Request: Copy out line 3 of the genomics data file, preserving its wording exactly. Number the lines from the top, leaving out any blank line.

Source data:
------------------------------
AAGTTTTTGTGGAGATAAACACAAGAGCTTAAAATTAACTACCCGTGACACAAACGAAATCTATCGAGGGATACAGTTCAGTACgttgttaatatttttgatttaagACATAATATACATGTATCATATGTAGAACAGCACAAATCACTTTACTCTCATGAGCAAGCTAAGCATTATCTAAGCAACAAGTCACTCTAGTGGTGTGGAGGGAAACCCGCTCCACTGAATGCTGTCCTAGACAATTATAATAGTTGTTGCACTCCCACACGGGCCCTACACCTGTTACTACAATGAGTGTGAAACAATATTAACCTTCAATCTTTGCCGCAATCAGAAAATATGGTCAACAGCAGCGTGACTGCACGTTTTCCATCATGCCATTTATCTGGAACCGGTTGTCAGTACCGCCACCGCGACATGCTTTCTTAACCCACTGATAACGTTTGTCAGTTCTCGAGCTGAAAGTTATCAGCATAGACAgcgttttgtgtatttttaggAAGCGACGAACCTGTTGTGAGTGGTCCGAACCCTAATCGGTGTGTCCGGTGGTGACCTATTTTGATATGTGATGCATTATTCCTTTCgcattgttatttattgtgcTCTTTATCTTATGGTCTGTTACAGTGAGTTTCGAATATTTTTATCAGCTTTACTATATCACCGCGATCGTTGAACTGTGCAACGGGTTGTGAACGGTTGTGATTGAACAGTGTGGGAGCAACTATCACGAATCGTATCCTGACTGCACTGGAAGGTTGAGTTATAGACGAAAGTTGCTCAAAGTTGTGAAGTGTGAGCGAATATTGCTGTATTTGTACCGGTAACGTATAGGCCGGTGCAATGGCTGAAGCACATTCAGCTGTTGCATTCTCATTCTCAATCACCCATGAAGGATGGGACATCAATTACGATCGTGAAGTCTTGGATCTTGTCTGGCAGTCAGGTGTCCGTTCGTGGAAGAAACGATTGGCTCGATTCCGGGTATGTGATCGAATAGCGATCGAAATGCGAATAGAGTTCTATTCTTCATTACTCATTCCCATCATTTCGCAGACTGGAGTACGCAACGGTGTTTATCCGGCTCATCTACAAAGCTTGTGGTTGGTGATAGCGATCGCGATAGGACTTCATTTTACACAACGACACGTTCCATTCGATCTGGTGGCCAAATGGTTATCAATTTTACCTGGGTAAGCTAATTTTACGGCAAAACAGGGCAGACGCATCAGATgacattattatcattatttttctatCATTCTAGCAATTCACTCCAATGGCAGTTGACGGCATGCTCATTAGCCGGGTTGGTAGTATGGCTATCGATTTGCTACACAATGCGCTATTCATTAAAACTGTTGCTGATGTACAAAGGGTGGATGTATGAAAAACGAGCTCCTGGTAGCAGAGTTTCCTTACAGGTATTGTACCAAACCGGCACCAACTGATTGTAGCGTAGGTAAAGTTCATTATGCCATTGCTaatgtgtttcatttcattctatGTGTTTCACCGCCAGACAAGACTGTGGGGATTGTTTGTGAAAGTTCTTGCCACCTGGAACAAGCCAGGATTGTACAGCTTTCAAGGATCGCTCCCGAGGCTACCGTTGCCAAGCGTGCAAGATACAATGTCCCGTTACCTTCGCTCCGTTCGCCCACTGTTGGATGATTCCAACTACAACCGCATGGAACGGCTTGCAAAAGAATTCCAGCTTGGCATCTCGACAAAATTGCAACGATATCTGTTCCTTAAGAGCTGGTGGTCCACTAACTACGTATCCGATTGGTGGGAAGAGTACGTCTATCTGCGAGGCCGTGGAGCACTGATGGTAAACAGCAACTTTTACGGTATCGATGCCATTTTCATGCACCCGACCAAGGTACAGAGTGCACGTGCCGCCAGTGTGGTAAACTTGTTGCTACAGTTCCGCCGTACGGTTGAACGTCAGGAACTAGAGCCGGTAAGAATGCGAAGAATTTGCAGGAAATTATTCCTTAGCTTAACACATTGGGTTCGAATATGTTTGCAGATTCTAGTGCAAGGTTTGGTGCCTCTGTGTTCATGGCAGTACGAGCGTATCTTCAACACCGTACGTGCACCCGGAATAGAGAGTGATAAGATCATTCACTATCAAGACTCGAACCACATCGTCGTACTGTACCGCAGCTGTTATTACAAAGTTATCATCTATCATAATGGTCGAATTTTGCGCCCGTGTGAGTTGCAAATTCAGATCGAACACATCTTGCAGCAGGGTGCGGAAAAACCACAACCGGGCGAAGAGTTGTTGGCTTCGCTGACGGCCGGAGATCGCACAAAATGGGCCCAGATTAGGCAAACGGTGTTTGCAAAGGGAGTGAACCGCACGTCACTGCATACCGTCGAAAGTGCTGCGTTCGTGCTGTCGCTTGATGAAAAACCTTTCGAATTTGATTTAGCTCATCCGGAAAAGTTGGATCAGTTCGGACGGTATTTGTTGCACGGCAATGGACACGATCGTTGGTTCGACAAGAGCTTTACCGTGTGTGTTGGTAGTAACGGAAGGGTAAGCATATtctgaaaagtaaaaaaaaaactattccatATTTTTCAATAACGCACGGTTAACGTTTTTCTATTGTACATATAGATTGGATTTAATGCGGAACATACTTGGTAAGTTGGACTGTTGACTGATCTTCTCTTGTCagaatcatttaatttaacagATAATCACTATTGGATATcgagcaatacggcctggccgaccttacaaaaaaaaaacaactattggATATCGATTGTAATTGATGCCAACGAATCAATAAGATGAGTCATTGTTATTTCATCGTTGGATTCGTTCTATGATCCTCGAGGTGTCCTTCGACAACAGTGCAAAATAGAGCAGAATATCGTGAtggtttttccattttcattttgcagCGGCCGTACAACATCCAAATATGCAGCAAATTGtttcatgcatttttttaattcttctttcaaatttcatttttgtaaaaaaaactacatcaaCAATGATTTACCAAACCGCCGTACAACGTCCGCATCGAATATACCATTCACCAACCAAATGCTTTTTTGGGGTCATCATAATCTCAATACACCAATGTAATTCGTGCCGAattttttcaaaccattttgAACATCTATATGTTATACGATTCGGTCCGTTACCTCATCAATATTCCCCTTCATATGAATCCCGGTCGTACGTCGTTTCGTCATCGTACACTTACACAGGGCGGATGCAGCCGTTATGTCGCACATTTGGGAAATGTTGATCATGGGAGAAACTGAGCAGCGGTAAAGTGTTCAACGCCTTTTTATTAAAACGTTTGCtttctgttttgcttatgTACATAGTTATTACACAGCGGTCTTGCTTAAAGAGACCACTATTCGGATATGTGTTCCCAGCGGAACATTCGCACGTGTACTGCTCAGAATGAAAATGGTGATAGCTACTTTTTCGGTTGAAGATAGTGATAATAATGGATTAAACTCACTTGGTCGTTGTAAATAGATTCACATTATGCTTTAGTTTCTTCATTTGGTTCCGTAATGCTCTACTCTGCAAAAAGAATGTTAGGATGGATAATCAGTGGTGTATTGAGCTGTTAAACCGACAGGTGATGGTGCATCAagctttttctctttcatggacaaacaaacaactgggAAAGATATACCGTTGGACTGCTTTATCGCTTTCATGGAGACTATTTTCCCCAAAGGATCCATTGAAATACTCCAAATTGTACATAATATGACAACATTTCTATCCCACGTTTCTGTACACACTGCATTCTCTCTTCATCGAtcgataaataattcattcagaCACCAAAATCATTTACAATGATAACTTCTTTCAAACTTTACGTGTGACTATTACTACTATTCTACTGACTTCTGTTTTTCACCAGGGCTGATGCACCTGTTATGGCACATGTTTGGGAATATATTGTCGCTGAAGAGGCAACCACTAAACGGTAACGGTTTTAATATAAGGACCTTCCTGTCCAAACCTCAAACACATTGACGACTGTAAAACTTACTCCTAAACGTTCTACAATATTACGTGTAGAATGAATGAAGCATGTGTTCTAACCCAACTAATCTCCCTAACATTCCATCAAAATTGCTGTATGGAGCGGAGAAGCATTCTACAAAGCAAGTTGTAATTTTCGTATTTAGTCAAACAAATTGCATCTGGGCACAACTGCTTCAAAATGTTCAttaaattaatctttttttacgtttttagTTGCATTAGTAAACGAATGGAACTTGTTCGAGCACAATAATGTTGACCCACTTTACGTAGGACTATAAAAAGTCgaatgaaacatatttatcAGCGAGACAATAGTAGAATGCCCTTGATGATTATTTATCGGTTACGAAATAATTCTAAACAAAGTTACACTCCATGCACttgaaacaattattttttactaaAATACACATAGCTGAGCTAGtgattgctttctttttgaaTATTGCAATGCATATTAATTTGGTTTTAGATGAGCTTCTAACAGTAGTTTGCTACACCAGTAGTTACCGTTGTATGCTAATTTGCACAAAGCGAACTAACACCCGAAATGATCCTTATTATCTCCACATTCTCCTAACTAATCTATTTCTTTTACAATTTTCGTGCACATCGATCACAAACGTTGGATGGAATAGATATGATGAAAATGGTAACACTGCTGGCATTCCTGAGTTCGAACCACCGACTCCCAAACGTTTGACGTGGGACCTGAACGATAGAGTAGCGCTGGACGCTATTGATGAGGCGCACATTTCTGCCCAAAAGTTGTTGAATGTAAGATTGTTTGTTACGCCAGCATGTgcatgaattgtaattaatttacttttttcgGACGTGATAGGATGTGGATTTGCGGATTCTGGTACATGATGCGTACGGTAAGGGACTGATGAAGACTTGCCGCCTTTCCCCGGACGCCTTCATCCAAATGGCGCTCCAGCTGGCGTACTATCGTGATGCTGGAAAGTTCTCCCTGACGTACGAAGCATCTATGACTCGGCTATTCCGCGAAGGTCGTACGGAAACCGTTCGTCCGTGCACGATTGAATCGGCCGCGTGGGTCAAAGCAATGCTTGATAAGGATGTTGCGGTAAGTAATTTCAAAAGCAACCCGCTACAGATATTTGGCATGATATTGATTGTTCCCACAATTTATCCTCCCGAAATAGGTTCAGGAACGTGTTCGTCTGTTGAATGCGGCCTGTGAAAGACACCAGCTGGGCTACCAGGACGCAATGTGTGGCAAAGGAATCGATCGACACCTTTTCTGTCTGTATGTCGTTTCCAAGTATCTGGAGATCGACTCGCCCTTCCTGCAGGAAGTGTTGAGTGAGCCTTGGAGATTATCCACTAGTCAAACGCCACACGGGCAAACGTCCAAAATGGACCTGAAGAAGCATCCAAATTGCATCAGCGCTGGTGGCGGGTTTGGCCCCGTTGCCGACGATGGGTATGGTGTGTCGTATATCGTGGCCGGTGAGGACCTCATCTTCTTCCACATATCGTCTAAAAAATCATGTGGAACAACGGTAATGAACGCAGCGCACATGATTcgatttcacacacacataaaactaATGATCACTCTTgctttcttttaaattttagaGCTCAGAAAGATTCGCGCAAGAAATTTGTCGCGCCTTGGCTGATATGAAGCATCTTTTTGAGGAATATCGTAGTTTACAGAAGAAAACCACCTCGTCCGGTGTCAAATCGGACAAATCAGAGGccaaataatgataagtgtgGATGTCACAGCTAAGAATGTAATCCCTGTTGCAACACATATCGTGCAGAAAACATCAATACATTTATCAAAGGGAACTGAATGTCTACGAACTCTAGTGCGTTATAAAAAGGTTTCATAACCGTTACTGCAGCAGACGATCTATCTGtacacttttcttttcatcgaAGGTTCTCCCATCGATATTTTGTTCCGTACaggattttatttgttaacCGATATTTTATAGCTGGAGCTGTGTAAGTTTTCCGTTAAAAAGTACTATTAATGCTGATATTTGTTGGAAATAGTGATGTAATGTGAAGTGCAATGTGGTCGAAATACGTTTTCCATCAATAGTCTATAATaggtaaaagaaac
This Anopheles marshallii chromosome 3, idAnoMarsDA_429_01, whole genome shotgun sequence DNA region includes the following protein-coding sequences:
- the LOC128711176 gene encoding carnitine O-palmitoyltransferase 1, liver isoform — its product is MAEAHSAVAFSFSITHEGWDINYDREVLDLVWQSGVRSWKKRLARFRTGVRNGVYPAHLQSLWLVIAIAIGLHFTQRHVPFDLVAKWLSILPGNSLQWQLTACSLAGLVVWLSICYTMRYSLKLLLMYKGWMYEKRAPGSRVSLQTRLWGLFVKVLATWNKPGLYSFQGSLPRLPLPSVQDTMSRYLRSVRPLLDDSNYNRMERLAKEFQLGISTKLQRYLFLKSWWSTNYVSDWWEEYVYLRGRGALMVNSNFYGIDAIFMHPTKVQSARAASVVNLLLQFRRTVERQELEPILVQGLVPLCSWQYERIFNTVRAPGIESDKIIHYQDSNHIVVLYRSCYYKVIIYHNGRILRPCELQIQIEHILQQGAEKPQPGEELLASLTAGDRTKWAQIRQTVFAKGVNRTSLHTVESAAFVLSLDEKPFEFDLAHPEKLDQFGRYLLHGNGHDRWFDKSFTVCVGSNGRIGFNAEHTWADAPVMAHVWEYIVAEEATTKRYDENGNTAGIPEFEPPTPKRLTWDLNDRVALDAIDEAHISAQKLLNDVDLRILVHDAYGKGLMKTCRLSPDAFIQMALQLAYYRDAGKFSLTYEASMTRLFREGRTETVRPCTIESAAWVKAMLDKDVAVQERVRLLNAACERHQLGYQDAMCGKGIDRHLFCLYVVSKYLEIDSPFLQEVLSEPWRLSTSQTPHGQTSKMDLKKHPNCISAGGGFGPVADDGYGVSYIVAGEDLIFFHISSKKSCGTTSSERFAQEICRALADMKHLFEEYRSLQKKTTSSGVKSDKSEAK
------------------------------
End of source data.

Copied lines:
- the LOC128711176 gene encoding carnitine O-palmitoyltransferase 1, liver isoform — its product is MAEAHSAVAFSFSITHEGWDINYDREVLDLVWQSGVRSWKKRLARFRTGVRNGVYPAHLQSLWLVIAIAIGLHFTQRHVPFDLVAKWLSILPGNSLQWQLTACSLAGLVVWLSICYTMRYSLKLLLMYKGWMYEKRAPGSRVSLQTRLWGLFVKVLATWNKPGLYSFQGSLPRLPLPSVQDTMSRYLRSVRPLLDDSNYNRMERLAKEFQLGISTKLQRYLFLKSWWSTNYVSDWWEEYVYLRGRGALMVNSNFYGIDAIFMHPTKVQSARAASVVNLLLQFRRTVERQELEPILVQGLVPLCSWQYERIFNTVRAPGIESDKIIHYQDSNHIVVLYRSCYYKVIIYHNGRILRPCELQIQIEHILQQGAEKPQPGEELLASLTAGDRTKWAQIRQTVFAKGVNRTSLHTVESAAFVLSLDEKPFEFDLAHPEKLDQFGRYLLHGNGHDRWFDKSFTVCVGSNGRIGFNAEHTWADAPVMAHVWEYIVAEEATTKRYDENGNTAGIPEFEPPTPKRLTWDLNDRVALDAIDEAHISAQKLLNDVDLRILVHDAYGKGLMKTCRLSPDAFIQMALQLAYYRDAGKFSLTYEASMTRLFREGRTETVRPCTIESAAWVKAMLDKDVAVQERVRLLNAACERHQLGYQDAMCGKGIDRHLFCLYVVSKYLEIDSPFLQEVLSEPWRLSTSQTPHGQTSKMDLKKHPNCISAGGGFGPVADDGYGVSYIVAGEDLIFFHISSKKSCGTTSSERFAQEICRALADMKHLFEEYRSLQKKTTSSGVKSDKSEAK